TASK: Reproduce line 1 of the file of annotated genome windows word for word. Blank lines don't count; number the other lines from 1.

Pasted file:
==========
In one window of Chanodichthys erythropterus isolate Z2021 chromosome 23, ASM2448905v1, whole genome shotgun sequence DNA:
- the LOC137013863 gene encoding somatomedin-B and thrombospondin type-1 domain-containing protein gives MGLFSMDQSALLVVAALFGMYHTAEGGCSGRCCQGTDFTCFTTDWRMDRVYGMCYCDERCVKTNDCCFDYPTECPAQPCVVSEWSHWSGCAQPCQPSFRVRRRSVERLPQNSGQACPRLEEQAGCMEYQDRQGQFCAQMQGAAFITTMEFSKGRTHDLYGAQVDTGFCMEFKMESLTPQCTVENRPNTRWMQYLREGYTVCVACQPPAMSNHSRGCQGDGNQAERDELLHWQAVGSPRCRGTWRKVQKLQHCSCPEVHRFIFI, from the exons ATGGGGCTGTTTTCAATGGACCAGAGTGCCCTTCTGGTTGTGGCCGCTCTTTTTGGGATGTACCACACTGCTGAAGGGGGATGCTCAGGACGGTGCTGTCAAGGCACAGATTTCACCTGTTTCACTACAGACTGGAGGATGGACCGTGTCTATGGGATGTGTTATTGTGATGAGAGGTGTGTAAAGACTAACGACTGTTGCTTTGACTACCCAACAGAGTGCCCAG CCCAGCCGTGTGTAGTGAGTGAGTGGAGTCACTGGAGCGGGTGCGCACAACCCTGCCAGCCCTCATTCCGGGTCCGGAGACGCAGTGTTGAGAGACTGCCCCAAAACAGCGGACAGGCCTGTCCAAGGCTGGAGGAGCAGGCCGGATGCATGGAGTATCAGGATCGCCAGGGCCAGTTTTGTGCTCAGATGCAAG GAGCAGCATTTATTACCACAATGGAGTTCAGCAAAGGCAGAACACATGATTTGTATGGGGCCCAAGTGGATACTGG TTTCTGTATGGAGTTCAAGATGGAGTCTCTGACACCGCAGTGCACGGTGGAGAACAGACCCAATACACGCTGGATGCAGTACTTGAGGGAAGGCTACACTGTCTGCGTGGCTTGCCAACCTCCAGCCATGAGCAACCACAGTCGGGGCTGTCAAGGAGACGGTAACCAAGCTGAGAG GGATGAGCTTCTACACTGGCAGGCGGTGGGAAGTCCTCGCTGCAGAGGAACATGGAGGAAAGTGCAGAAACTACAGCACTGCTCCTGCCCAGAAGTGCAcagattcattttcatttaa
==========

In one window of Chanodichthys erythropterus isolate Z2021 chromosome 23, ASM2448905v1, whole genome shotgun sequence DNA: